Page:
What will the post-coronavirus business world look like? Regardless, one thing is fairly certain—to survive, businesses will have to do more with less, particularly when it comes to business expenses.
Numerous cost-saving approaches exist. A business can undertake a top-to-bottom overhaul; it can close one or more departments; or it can make cuts in its workforce. If none of these options are very appealing, there are other ways to reduce expenses and keep the business solvent through the lean times ahead.
Here’s a look at ways to save money for your business:
Consider a workplace reconfiguration.
It’s entirely possible that the workplace that existed before the pandemic will (or should) look different afterwards. To test this theory, do a thorough and objective assessment of all aspects of your physical space. Are there ways to regroup equipment and workspaces to make better use of limited space? What about opportunities to employ one space for several functions, such as having a conference room serve as a common area when meetings aren’t happening?
A smart workplace reconfiguration can result in lesser utility and rent costs.
Renegotiate leases or other purchasing arrangements.
Starting up business again after an extended closure might be the ideal time to renegotiate the leasing arrangement you have with your landlord. Determining a lower rate is something a landlord might agree to, particularly if his or her other tenants have abandoned their own businesses and property stands empty.
Get rid of equipment that’s no longer needed.
Some equipment you’ve leased or purchased before the pandemic won’t be of much use during the recovery period. Look closely at every piece of equipment or technology and see if it’s something you can do without. For example, if you sell a company car or truck “for less than you owe and must make up the difference to pay off the loan, you’ll often net large cash savings over time,” advises Nolo, a consumer legal site.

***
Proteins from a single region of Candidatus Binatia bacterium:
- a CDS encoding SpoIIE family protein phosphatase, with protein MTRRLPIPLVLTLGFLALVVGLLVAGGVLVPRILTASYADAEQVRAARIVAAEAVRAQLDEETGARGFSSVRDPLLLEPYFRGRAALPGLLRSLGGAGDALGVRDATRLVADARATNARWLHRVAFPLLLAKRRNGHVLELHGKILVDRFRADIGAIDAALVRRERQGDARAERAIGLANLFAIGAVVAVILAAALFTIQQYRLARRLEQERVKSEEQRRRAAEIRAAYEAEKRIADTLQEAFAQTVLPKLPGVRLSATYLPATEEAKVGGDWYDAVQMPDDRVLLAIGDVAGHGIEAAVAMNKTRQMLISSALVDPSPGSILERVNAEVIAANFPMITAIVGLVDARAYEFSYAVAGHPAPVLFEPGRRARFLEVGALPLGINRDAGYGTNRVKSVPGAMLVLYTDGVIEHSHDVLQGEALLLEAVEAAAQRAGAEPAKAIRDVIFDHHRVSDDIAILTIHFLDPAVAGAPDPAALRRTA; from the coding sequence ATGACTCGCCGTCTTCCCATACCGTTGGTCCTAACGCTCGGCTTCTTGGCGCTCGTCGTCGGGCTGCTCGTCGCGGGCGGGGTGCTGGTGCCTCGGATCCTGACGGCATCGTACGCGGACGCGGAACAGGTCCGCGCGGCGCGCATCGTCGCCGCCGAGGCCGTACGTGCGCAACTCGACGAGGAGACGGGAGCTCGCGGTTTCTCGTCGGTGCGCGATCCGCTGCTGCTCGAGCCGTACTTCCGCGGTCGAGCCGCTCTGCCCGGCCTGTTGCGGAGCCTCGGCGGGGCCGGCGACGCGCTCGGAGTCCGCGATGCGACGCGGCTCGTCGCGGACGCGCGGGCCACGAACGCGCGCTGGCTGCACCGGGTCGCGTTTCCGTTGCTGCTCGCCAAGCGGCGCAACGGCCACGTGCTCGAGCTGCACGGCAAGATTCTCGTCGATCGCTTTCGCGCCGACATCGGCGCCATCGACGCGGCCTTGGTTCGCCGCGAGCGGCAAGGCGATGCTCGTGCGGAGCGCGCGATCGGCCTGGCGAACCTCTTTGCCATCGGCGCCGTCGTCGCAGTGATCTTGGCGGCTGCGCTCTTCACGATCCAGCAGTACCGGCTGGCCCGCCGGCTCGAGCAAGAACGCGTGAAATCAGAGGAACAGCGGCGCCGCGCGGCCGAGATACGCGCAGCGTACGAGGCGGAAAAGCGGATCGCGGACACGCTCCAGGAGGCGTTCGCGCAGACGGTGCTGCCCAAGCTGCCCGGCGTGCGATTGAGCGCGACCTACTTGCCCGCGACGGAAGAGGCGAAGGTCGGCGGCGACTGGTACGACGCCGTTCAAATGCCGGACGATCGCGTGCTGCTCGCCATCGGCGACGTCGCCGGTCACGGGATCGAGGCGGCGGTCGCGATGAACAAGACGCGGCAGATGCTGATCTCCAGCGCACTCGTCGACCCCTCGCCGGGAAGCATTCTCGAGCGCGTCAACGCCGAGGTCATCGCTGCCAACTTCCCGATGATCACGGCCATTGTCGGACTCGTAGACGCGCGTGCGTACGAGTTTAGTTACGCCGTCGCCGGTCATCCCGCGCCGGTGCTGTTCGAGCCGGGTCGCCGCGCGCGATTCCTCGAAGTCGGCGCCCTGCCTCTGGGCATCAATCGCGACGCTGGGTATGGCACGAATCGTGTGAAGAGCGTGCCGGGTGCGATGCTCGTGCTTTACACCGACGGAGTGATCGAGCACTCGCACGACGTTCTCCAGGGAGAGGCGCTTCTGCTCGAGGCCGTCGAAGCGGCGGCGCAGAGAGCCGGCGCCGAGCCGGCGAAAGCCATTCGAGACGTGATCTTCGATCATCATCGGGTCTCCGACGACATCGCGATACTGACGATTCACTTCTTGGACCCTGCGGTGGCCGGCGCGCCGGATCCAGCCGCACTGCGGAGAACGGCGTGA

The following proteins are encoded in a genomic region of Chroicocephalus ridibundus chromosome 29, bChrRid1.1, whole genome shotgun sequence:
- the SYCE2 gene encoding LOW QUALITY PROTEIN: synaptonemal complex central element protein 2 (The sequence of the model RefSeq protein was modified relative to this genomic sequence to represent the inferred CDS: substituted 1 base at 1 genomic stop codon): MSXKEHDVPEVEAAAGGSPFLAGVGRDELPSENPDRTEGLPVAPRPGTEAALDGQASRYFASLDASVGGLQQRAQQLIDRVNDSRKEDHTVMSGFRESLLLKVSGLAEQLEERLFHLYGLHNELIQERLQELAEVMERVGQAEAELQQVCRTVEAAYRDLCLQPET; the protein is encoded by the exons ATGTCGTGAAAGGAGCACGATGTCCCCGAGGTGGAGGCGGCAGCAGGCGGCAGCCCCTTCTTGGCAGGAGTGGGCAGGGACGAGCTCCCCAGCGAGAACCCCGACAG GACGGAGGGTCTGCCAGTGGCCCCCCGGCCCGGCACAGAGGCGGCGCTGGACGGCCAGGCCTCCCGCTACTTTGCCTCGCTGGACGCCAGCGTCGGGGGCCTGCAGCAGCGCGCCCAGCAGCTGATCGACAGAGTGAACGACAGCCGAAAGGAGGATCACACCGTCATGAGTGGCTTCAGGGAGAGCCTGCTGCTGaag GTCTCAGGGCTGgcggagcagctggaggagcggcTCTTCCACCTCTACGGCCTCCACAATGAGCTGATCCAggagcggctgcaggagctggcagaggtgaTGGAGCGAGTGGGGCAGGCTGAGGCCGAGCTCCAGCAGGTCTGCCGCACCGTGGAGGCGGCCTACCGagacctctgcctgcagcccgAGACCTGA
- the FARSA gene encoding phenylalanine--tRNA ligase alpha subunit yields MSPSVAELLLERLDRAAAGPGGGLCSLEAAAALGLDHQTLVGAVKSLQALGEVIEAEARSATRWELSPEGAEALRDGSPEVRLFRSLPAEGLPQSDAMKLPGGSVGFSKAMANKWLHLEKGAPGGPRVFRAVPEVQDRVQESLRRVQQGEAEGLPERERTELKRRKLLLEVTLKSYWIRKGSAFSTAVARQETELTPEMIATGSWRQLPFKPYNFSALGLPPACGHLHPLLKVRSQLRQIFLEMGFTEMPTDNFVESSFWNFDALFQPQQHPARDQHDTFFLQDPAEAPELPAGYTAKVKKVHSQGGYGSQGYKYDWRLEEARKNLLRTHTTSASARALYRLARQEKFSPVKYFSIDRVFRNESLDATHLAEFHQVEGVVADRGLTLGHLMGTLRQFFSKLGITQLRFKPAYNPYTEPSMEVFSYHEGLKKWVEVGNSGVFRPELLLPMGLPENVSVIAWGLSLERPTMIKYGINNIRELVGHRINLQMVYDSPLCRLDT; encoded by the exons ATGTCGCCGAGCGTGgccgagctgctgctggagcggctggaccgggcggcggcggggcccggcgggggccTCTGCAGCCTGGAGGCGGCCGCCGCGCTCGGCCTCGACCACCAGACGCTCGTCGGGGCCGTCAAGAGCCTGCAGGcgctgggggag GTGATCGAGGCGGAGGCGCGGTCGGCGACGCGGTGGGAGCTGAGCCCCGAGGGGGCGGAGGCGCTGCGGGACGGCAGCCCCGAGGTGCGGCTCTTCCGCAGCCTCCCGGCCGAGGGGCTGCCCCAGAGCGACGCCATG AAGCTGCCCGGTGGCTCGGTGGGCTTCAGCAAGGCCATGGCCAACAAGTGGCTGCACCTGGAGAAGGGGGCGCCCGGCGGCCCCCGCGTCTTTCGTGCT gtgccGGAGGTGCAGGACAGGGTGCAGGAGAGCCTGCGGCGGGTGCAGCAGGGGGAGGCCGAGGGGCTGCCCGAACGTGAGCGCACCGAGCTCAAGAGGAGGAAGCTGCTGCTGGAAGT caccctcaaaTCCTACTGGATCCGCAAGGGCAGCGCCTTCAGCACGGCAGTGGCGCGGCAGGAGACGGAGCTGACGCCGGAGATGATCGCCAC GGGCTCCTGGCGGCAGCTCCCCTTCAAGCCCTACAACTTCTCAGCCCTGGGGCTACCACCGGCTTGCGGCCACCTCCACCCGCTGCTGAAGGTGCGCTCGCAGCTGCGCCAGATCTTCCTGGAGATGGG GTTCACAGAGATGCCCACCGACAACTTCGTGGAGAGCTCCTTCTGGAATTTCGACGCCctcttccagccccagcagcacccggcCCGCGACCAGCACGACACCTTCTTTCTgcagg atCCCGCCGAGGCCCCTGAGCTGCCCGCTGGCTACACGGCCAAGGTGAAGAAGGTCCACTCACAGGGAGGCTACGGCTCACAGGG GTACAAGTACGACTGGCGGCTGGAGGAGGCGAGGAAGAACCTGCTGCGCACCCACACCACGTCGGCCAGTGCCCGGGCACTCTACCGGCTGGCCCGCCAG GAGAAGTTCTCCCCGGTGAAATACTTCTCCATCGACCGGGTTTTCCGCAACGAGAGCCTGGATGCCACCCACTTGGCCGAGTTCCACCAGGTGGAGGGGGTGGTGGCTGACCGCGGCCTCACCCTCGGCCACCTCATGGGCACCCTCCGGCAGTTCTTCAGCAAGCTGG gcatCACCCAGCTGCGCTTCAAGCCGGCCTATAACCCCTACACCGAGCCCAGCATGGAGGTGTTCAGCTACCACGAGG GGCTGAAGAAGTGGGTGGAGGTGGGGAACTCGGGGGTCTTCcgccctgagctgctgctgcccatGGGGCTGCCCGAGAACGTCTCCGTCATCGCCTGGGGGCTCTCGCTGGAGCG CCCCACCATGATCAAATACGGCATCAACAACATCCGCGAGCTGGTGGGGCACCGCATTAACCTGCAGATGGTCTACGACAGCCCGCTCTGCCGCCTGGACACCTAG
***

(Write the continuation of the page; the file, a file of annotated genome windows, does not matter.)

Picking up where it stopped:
Discuss cost-cutting measures with current vendors (or look for new ones).
Vendors will be as hungry for new business as you are in the recovery period. An existing vendor may be agreeable to explore ways to reduce purchasing expenses, or if your contract is up for renewal, it might make sense to reach out to other suppliers who are willing to charge less in order to become part of your new supply chain.
Explore virtual alternatives to meetings and paperwork.
Having employees attend meetings (or asking them to travel across the country for client appointments) means taking time away from their normal duties and/or incurring additional travel and lodging costs. The COVID-19 outbreak has seen a boom in the use of virtual meeting technologies, and there’s no reason you can’t prolong this cost-saving approach in the months to come.
Also, the rise of new collaborative technology enables employees to work on documents and product development without the business having to pay for paper documents.
Reduce or eliminate some employee perks.
It’s not ideal, but if you’re serious about cost-cutting, there may be some existing employee perks worth eliminating (at least temporarily). Everything from having newspapers delivered to the office to keeping the breakroom stocked with bottled water should be considered.
Employees won’t like it, but with a clear explanation from you—and the assurance that saving costs in this and related ways will likely save jobs—they will usually get on board. As Nolo notes, “working hard to chop every possible expense sends an important message … that you are determined to do what it takes to survive.”
TAB can help your business during the all-important recovery phase. Get valuable tips and insights at our COVID-19 Resource Center.